You are not currently logged in.
Access JSTOR through your library or other institution:
If You Use a Screen ReaderThis content is available through Read Online (Free) program, which relies on page scans. Since scans are not currently available to screen readers, please contact JSTOR User Support for access. We'll provide a PDF copy for your screen reader.
Variation in Flowering Size and Age of a Facultative Biennial, Aster Kantoensis (Compositae), in Response to Nutrient Availability
Mitsuko Kagaya, Takashi Tani and Naoki Kachi
American Journal of Botany
Vol. 96, No. 10 (Oct., 2009), pp. 1808-1813
Published by: Botanical Society of America, Inc.
Stable URL: http://www.jstor.org/stable/27733519
Page Count: 6
You can always find the topics here!Topics: Flowering, Nutrient nutrient interactions, Plants, Biennials, Plant growth, Phenotypic plasticity, Population size, Species, Genetic variation, Nutrient availability
Were these topics helpful?See somethings inaccurate? Let us know!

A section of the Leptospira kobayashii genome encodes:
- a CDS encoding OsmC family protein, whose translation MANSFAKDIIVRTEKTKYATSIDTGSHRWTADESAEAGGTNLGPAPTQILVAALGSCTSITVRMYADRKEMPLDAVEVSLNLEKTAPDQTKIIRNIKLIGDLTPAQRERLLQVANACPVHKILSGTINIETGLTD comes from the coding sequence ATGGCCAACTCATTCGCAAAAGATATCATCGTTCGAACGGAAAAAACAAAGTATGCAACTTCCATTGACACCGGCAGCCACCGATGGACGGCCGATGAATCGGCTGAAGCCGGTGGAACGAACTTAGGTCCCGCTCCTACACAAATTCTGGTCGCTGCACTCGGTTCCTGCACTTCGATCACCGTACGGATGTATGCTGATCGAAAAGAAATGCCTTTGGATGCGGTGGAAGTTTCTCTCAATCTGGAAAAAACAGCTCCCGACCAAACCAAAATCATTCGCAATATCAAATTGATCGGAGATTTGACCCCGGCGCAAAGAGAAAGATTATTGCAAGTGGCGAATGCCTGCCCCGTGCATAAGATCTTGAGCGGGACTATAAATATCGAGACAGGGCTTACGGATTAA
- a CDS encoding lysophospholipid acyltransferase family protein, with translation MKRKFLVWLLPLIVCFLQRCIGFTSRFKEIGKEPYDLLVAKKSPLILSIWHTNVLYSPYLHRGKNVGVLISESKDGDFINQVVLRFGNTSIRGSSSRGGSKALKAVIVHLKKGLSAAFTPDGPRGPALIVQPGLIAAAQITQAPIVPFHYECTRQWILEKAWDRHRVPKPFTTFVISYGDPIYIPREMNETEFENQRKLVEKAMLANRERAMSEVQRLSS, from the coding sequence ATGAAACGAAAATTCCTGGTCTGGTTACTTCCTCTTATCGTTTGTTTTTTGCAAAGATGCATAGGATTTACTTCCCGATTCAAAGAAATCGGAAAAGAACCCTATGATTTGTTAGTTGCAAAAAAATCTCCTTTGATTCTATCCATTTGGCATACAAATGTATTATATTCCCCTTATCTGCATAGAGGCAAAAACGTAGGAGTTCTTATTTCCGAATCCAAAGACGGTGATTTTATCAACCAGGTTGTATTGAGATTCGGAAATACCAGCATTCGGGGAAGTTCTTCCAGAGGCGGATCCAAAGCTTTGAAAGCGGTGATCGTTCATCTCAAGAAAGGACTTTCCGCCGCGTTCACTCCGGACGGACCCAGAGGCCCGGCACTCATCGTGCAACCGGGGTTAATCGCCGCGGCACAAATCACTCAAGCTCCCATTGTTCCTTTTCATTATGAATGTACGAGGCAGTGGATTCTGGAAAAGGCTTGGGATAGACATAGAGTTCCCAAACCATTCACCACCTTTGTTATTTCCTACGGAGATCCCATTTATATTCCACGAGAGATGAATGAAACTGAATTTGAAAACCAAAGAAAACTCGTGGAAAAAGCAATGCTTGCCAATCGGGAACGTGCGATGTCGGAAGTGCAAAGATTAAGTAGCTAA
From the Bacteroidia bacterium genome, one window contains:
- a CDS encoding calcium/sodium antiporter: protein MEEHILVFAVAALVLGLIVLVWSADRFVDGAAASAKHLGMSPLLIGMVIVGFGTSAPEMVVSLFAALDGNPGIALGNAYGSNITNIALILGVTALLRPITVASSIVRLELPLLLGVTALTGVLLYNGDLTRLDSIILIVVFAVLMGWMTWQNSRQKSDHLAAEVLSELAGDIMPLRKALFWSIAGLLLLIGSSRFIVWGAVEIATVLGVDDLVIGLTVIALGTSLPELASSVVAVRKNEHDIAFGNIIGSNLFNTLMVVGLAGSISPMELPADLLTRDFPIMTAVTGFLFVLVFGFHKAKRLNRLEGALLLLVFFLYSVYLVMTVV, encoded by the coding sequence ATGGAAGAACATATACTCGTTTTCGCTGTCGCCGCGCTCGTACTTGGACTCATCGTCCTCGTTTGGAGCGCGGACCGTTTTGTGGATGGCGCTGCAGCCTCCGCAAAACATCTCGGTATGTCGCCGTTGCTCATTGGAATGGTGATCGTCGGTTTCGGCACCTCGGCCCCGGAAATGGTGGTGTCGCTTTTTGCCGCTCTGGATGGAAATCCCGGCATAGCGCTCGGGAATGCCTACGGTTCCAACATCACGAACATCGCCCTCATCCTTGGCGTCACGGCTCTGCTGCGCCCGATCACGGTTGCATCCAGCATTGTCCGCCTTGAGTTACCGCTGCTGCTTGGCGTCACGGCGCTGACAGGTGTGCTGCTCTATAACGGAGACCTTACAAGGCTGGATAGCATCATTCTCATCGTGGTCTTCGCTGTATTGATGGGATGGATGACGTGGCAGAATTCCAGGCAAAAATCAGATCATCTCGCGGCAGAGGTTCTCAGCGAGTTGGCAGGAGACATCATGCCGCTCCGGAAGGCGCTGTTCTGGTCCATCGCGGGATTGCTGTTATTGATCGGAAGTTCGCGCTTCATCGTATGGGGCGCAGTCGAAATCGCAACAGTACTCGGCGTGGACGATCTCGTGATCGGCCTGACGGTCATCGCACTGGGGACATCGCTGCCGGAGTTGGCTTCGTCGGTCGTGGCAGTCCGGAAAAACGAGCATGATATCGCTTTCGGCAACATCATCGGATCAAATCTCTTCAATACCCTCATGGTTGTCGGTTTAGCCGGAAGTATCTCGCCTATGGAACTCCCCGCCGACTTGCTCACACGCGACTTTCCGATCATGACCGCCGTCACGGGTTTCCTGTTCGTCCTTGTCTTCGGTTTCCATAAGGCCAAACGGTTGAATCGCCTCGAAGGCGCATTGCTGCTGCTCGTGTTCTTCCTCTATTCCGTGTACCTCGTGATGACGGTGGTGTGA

Select the topics that are inaccurate.
Since scans are not currently available to screen readers, please contact JSTOR User Support for access. We'll provide a PDF copy for your screen reader.
Preview not available
Although the flowering of facultative biennials is size-dependent, flowering size varies markedly within a single population as well as among populations. In this study, 15 half-sib families of the facultative biennial Aster kantoensis were grown from seeds at three nutrient levels (low, medium, and high). A significant nutrient × family interaction effect was found for bolting size, and among-family variation in bolting size increased with decreasing nutrient level. Growth from bolting to flowering tended to be greatest at the high nutrient level. Such responses of bolting size and growth from bolting to flowering resulted in an increase in flowering size at the high nutrient level and a significant variation in its reaction norm among families. For flowering age, there was a significant interaction of nutrient × family, and its among-family variation increased with decreasing nutrient levels, as was the case with bolting size. These results indicate that genetic variation in phenotypic plasticity of bolting size with nutrient availability was one cause of the variation in flowering size and age in the A. kantoensis population on the floodplain with the spatially heterogeneous nutrient availability. Moreover, responses of growth from bolting to flowering to nutrient availability could enhance the variation in flowering size.
American Journal of Botany © 2009 Botanical Society of America, Inc.